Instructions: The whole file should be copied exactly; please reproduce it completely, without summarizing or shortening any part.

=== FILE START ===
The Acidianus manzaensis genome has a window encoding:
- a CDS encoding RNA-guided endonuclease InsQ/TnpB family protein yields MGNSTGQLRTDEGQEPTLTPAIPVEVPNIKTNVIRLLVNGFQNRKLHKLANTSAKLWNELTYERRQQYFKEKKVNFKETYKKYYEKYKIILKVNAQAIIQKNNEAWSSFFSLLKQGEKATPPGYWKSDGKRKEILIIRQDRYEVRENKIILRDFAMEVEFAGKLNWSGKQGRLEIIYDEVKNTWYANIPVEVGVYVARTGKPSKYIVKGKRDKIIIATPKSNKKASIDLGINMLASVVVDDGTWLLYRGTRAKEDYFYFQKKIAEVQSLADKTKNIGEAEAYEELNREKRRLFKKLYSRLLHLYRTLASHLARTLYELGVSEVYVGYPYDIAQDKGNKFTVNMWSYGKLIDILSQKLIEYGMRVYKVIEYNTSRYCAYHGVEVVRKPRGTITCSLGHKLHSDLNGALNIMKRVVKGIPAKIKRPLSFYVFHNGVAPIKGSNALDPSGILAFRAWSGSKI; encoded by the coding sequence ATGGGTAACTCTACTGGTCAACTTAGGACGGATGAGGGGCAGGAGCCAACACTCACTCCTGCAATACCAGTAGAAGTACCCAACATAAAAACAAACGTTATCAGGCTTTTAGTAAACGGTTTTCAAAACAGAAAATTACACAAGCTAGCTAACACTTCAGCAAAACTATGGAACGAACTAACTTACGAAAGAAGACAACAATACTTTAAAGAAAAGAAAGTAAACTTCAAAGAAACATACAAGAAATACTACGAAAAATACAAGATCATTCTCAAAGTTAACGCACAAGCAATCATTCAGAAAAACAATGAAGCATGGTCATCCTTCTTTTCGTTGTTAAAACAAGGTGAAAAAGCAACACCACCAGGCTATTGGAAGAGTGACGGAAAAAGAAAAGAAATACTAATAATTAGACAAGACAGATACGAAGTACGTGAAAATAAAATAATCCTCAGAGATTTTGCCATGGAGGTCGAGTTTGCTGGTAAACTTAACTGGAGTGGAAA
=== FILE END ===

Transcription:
The Acidianus manzaensis genome has a window encoding:
- a CDS encoding RNA-guided endonuclease InsQ/TnpB family protein yields MGNSTGQLRTDEGQEPTLTPAIPVEVPNIKTNVIRLLVNGFQNRKLHKLANTSAKLWNELTYERRQQYFKEKKVNFKETYKKYYEKYKIILKVNAQAIIQKNNEAWSSFFSLLKQGEKATPPGYWKSDGKRKEILIIRQDRYEVRENKIILRDFAMEVEFAGKLNWSGKQGRLEIIYDEVKNTWYANIPVEVGVYVARTGKPSKYIVKGKRDKIIIATPKSNKKASIDLGINMLASVVVDDGTWLLYRGTRAKEDYFYFQKKIAEVQSLADKTKNIGEAEAYEELNREKRRLFKKLYSRLLHLYRTLASHLARTLYELGVSEVYVGYPYDIAQDKGNKFTVNMWSYGKLIDILSQKLIEYGMRVYKVIEYNTSRYCAYHGVEVVRKPRGTITCSLGHKLHSDLNGALNIMKRVVKGIPAKIKRPLSFYVFHNGVAPIKGSNALDPSGILAFRAWSGSKI; encoded by the coding sequence ATGGGTAACTCTACTGGTCAACTTAGGACGGATGAGGGGCAGGAGCCAACACTCACTCCTGCAATACCAGTAGAAGTACCCAACATAAAAACAAACGTTATCAGGCTTTTAGTAAACGGTTTTCAAAACAGAAAATTACACAAGCTAGCTAACACTTCAGCAAAACTATGGAACGAACTAACTTACGAAAGAAGACAACAATACTTTAAAGAAAAGAAAGTAAACTTCAAAGAAACATACAAGAAATACTACGAAAAATACAAGATCATTCTCAAAGTTAACGCACAAGCAATCATTCAGAAAAACAATGAAGCATGGTCATCCTTCTTTTCGTTGTTAAAACAAGGTGAAAAAGCAACACCACCAGGCTATTGGAAGAGTGACGGAAAAAGAAAAGAAATACTAATAATTAGACAAGACAGATACGAAGTACGTGAAAATAAAATAATCCTCAGAGATTTTGCCATGGAGGTCGAGTTTGCTGGTAAACTTAACTGGAGTGGAAA